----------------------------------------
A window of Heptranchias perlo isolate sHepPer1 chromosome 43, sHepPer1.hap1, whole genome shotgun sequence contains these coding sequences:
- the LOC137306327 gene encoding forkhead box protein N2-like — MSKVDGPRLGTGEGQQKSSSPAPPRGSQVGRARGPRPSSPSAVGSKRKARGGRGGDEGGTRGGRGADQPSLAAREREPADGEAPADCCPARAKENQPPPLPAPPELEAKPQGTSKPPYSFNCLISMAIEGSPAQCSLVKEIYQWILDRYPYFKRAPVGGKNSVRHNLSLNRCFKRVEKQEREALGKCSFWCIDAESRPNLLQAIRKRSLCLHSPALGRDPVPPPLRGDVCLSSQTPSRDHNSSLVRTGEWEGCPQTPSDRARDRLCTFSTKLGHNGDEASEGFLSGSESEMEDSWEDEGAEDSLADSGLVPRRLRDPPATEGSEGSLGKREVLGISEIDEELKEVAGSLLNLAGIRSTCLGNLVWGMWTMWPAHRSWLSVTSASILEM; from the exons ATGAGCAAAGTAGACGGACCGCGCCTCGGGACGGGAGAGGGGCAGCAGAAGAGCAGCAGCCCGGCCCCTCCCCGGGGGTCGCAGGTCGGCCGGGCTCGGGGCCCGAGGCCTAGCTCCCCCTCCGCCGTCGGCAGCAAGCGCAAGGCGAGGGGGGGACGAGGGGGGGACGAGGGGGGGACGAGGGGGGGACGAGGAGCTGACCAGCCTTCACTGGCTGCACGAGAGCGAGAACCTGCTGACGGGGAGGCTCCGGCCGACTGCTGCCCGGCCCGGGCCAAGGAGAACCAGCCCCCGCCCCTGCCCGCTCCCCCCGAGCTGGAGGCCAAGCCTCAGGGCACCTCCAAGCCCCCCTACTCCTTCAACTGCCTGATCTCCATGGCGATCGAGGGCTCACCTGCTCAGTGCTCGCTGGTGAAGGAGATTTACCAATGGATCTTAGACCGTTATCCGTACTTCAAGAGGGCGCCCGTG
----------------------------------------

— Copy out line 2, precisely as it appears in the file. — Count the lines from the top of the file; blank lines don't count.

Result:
- the LOC137306327 gene encoding forkhead box protein N2-like — MSKVDGPRLGTGEGQQKSSSPAPPRGSQVGRARGPRPSSPSAVGSKRKARGGRGGDEGGTRGGRGADQPSLAAREREPADGEAPADCCPARAKENQPPPLPAPPELEAKPQGTSKPPYSFNCLISMAIEGSPAQCSLVKEIYQWILDRYPYFKRAPVGGKNSVRHNLSLNRCFKRVEKQEREALGKCSFWCIDAESRPNLLQAIRKRSLCLHSPALGRDPVPPPLRGDVCLSSQTPSRDHNSSLVRTGEWEGCPQTPSDRARDRLCTFSTKLGHNGDEASEGFLSGSESEMEDSWEDEGAEDSLADSGLVPRRLRDPPATEGSEGSLGKREVLGISEIDEELKEVAGSLLNLAGIRSTCLGNLVWGMWTMWPAHRSWLSVTSASILEM; from the exons ATGAGCAAAGTAGACGGACCGCGCCTCGGGACGGGAGAGGGGCAGCAGAAGAGCAGCAGCCCGGCCCCTCCCCGGGGGTCGCAGGTCGGCCGGGCTCGGGGCCCGAGGCCTAGCTCCCCCTCCGCCGTCGGCAGCAAGCGCAAGGCGAGGGGGGGACGAGGGGGGGACGAGGGGGGGACGAGGGGGGGACGAGGAGCTGACCAGCCTTCACTGGCTGCACGAGAGCGAGAACCTGCTGACGGGGAGGCTCCGGCCGACTGCTGCCCGGCCCGGGCCAAGGAGAACCAGCCCCCGCCCCTGCCCGCTCCCCCCGAGCTGGAGGCCAAGCCTCAGGGCACCTCCAAGCCCCCCTACTCCTTCAACTGCCTGATCTCCATGGCGATCGAGGGCTCACCTGCTCAGTGCTCGCTGGTGAAGGAGATTTACCAATGGATCTTAGACCGTTATCCGTACTTCAAGAGGGCGCCCGTG